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Discussion Starter · #1 ·
All of the modifications you do for performance need to be seen as a system. One part of the engine needs to work with the others, or nothing is gained. And sometimes, you can even go backwards.

This isn't complex, or confusing. An engine is a pump that uses the air and fuel it pulls inside to produce heat. This heat causes the air to expand and move the pump. If you think about it, everything you do needs to help the part in front of it and behind it. If you can improve the way the engine works as a system, you can get the most improvement for the work you do.

Choosing exhaust silencers that are less restrictive than stock will help - up to a point. Then the next item in the system needs to be looked at.

I will use my bike and my work as an example:
I started with TORS and the triumph tune. This was a nice improvement over the stock bike.

I then bought a Trident Half system, it flows more than the TORS, but the bike couldn't make use of the additional flow. So I removed the precatalyst from the header. I also did some minor clean up work to the header, and matched the header to the exhaust ports in the head. I even ground the header flange a bit larger than the exhaust ports on the bottom and the sides to prevent low speed air in the header from re-entering the exhaust port at low rpm and low throttle positions. This can help throttle response in many cases. The result was a very nice improvement in power and response.

The next area that needed work was the intake. I removed the stock throttle body, the rubber adapters that connect it to the intake ports, and the velocity stacks. I noticed that each of these parts needed a bit of clean up work. They had rough edges that intruded into the flow. So I cleaned up these parts. I even added a higher flowing BMC air filter. Again I noticed a nice gain in top end performance.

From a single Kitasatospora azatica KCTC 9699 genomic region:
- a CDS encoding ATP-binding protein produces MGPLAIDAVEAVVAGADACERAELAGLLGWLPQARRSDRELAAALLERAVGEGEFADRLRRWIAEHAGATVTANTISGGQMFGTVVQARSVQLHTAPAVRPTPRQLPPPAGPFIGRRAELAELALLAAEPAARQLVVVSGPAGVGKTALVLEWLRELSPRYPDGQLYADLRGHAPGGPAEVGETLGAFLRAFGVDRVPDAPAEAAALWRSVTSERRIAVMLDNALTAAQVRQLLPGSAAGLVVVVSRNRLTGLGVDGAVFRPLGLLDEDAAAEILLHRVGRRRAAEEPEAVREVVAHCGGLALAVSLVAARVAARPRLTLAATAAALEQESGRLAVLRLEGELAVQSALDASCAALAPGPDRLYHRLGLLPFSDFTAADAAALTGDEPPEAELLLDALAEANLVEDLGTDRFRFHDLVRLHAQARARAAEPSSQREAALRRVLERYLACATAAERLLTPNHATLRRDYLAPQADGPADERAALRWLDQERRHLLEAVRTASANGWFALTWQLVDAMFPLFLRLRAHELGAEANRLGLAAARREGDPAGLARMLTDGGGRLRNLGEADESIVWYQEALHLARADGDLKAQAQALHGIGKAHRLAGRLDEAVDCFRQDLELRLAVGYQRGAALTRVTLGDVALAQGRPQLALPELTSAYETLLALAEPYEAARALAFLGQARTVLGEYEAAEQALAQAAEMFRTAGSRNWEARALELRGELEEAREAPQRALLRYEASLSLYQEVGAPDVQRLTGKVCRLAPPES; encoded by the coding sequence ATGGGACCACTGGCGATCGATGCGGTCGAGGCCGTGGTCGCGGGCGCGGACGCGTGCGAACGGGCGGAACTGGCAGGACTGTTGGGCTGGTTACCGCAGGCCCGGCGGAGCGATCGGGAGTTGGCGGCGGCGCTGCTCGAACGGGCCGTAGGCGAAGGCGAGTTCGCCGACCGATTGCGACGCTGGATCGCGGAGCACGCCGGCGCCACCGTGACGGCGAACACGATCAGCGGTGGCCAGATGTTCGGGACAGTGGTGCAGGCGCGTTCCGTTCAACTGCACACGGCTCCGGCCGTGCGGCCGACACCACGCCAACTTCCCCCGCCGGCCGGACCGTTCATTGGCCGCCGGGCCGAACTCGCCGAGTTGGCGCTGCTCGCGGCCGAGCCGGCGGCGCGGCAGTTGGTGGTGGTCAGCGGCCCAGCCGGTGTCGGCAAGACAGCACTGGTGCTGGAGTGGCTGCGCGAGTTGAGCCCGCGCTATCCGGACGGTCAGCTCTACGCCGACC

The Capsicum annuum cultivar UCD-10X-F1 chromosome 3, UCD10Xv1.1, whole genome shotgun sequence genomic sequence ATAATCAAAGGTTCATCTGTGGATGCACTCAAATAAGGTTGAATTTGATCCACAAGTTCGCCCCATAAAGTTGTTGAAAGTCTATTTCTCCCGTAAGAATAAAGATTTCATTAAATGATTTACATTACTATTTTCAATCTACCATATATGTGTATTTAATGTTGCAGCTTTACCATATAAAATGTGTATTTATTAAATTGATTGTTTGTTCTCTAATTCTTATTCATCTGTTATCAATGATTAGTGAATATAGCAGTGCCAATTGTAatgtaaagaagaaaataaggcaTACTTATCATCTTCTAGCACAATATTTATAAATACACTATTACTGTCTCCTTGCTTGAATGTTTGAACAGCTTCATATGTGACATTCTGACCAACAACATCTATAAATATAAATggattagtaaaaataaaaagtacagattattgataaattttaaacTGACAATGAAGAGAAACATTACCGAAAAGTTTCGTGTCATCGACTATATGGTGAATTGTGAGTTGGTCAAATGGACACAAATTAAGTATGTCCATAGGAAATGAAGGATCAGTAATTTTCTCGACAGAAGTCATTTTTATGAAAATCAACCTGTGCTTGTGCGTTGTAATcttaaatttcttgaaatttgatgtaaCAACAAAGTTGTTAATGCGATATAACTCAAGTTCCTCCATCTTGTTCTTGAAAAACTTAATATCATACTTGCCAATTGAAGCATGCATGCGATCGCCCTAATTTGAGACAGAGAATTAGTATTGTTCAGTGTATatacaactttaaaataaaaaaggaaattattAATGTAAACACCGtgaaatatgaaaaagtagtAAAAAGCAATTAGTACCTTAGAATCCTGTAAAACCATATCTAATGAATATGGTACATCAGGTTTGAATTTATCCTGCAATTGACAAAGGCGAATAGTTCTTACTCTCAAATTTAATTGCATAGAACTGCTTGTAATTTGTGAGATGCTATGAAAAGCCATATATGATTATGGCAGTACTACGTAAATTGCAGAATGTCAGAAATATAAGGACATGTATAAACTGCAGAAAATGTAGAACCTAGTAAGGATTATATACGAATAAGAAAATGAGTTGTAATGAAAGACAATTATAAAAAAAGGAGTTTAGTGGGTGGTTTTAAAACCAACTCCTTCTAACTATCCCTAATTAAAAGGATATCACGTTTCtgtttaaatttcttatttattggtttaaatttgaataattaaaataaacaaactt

Now the stock fuel tuning was very lean in the midrange and at higher rpm, so I needed to add more fuel to take advantage of the additional exhaust flow and scavaging (pulling more air and fuel into the cylinder and out through the exhaust by stronger exhaust pulses). I chose TuneBoy (TuneEdit actually) due to its advantages over my experiences with Power Commanders.

I started with a tune developed by Wayne Macdonald at TuneBoy. This tune helped the midrange tremendously by adding much needed fuel. This also improved the top end power. But the tune was not perfect for my bike. I worked with this tune and altered the fuel ,and in some places I altered the spark timing. It worked even better.

I also looked at the temperature of the air entering the engine. If the air is cooler, it is denser. The engine can pull more air into the engine if it is denser. This makes more expansion possible, and more power is produced.

After this, I added adjustable cam gears to allow me to test the effect of a bit more or less overlap on the intake and exhaust cams. I also used velocity stacks that were a different than stock (in several sizes, taper angles, and radious of opening). Together, these allowed me to bump the peak power several hundred rpm. But this took a lot of work for a couple of more hp. In many cases, I actually went backwards until I found a combination that seems to work well with the previous mods. The cost in time and parts (not to mention dyno time) makes these couple of hp considerably more expensive than the each hp gained up to this point.